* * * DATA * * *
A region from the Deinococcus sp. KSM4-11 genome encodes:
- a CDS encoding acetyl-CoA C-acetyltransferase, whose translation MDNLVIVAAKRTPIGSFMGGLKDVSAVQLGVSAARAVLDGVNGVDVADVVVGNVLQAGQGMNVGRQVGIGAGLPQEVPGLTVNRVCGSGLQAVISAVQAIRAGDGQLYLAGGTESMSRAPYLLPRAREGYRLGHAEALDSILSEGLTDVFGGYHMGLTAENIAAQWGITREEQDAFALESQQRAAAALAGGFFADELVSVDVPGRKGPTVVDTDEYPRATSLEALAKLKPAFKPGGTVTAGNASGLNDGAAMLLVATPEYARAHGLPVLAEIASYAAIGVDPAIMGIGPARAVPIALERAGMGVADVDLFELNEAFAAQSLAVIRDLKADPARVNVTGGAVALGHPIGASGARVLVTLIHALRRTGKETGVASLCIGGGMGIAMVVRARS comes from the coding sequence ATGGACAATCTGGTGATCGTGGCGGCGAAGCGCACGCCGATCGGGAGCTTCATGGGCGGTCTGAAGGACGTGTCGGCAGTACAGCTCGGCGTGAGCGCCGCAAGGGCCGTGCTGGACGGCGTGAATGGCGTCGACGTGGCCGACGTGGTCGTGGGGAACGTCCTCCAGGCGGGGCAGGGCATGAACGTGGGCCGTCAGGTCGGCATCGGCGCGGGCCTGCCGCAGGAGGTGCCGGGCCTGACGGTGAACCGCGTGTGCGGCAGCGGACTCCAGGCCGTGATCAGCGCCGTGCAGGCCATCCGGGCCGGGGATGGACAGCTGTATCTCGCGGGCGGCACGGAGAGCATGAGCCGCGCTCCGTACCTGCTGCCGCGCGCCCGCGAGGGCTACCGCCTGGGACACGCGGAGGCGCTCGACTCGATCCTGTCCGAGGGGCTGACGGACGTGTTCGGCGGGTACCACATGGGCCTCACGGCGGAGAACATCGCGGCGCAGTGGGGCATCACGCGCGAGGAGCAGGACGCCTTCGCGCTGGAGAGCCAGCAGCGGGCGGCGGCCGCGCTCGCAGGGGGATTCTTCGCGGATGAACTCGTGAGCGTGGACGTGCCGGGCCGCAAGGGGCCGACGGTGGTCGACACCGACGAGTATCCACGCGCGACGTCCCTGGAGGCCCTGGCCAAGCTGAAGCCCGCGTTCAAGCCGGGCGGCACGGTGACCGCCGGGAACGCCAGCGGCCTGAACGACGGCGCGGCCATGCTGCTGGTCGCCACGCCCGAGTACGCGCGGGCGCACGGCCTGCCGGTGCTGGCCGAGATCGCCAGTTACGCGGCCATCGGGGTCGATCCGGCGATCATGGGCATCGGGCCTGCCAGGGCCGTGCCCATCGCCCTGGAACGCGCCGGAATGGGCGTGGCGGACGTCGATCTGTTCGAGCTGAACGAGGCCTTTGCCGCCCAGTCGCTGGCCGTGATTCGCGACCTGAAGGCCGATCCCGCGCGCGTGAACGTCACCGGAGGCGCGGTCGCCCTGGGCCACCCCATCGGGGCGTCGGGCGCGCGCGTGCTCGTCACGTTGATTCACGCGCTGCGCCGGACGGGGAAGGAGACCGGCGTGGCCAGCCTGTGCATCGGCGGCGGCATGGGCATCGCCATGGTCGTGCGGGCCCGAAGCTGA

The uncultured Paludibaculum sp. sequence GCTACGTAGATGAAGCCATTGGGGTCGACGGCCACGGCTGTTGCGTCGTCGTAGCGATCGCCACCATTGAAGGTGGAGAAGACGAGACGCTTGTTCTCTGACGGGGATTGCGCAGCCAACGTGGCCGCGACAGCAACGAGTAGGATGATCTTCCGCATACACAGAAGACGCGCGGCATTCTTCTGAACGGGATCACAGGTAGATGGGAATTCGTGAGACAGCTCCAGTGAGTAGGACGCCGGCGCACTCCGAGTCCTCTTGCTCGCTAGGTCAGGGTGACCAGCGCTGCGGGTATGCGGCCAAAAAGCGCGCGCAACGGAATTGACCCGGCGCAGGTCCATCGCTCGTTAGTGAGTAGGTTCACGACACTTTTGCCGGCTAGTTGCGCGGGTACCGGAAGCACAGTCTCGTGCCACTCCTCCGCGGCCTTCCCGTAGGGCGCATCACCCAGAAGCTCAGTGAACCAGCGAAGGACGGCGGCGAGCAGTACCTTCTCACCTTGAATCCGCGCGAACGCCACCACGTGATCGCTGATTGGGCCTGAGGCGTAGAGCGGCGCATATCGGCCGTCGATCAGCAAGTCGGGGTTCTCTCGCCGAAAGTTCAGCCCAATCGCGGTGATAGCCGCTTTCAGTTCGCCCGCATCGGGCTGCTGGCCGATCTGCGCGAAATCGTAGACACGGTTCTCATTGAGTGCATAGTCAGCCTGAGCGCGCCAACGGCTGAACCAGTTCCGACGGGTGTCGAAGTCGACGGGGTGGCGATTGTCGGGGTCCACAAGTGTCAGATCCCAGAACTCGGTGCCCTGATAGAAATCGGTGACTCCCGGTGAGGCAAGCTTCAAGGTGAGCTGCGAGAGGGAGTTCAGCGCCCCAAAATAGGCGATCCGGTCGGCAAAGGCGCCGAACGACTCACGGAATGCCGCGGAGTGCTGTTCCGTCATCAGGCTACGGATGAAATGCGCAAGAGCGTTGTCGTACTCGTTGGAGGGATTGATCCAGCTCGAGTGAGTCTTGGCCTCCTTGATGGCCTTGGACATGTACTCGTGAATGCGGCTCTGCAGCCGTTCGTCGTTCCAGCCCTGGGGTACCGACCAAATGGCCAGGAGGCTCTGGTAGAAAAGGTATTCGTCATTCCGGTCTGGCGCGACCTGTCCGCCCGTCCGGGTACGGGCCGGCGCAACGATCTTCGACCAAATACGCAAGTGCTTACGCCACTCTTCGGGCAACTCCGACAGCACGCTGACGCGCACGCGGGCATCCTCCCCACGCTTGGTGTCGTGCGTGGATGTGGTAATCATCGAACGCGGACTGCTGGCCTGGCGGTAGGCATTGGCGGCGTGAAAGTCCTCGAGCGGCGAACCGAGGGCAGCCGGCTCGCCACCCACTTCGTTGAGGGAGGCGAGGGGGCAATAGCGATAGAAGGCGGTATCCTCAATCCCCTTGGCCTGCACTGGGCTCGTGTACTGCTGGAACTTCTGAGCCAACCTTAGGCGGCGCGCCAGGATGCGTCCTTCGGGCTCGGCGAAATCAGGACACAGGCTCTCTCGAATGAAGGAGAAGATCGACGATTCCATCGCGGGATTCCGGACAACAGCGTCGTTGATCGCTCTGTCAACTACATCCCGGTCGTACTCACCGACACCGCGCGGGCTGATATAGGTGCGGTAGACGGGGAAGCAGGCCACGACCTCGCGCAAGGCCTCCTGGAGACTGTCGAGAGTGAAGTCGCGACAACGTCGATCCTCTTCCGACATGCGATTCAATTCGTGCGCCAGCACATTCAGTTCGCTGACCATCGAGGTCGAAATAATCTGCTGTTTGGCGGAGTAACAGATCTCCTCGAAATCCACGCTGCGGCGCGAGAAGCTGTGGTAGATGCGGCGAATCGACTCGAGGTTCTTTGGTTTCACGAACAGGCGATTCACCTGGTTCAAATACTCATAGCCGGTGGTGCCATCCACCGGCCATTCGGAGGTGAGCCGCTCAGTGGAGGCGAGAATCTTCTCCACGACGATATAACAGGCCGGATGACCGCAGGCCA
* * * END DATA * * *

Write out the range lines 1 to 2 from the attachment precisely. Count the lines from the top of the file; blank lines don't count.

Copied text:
A region from the Deinococcus sp. KSM4-11 genome encodes:
- a CDS encoding acetyl-CoA C-acetyltransferase, whose translation MDNLVIVAAKRTPIGSFMGGLKDVSAVQLGVSAARAVLDGVNGVDVADVVVGNVLQAGQGMNVGRQVGIGAGLPQEVPGLTVNRVCGSGLQAVISAVQAIRAGDGQLYLAGGTESMSRAPYLLPRAREGYRLGHAEALDSILSEGLTDVFGGYHMGLTAENIAAQWGITREEQDAFALESQQRAAAALAGGFFADELVSVDVPGRKGPTVVDTDEYPRATSLEALAKLKPAFKPGGTVTAGNASGLNDGAAMLLVATPEYARAHGLPVLAEIASYAAIGVDPAIMGIGPARAVPIALERAGMGVADVDLFELNEAFAAQSLAVIRDLKADPARVNVTGGAVALGHPIGASGARVLVTLIHALRRTGKETGVASLCIGGGMGIAMVVRARS comes from the coding sequence ATGGACAATCTGGTGATCGTGGCGGCGAAGCGCACGCCGATCGGGAGCTTCATGGGCGGTCTGAAGGACGTGTCGGCAGTACAGCTCGGCGTGAGCGCCGCAAGGGCCGTGCTGGACGGCGTGAATGGCGTCGACGTGGCCGACGTGGTCGTGGGGAACGTCCTCCAGGCGGGGCAGGGCATGAACGTGGGCCGTCAGGTCGGCATCGGCGCGGGCCTGCCGCAGGAGGTGCCGGGCCTGACGGTGAACCGCGTGTGCGGCAGCGGACTCCAGGCCGTGATCAGCGCCGTGCAGGCCATCCGGGCCGGGGATGGACAGCTGTATCTCGCGGGCGGCACGGAGAGCATGAGCCGCGCTCCGTACCTGCTGCCGCGCGCCCGCGAGGGCTACCGCCTGGGACACGCGGAGGCGCTCGACTCGATCCTGTCCGAGGGGCTGACGGACGTGTTCGGCGGGTACCACATGGGCCTCACGGCGGAGAACATCGCGGCGCAGTGGGGCATCACGCGCGAGGAGCAGGACGCCTTCGCGCTGGAGAGCCAGCAGCGGGCGGCGGCCGCGCTCGCAGGGGGATTCTTCGCGGATGAACTCGTGAGCGTGGACGTGCCGGGCCGCAAGGGGCCGACGGTGGTCGACACCGACGAGTATCCACGCGCGACGTCCCTGGAGGCCCTGGCCAAGCTGAAGCCCGCGTTCAAGCCGGGCGGCACGGTGACCGCCGGGAACGCCAGCGGCCTGAACGACGGCGCGGCCATGCTGCTGGTCGCCACGCCCGAGTACGCGCGGGCGCACGGCCTGCCGGTGCTGGCCGAGATCGCCAGTTACGCGGCCATCGGGGTCGATCCGGCGATCATGGGCATCGGGCCTGCCAGGGCCGTGCCCATCGCCCTGGAACGCGCCGGAATGGGCGTGGCGGACGTCGATCTGTTCGAGCTGAACGAGGCCTTTGCCGCCCAGTCGCTGGCCGTGATTCGCGACCTGAAGGCCGATCCCGCGCGCGTGAACGTCACCGGAGGCGCGGTCGCCCTGGGCCACCCCATCGGGGCGTCGGGCGCGCGCGTGCTCGTCACGTTGATTCACGCGCTGCGCCGGACGGGGAAGGAGACCGGCGTGGCCAGCCTGTGCATCGGCGGCGGCATGGGCATCGCCATGGTCGTGCGGGCCCGAAGCTGA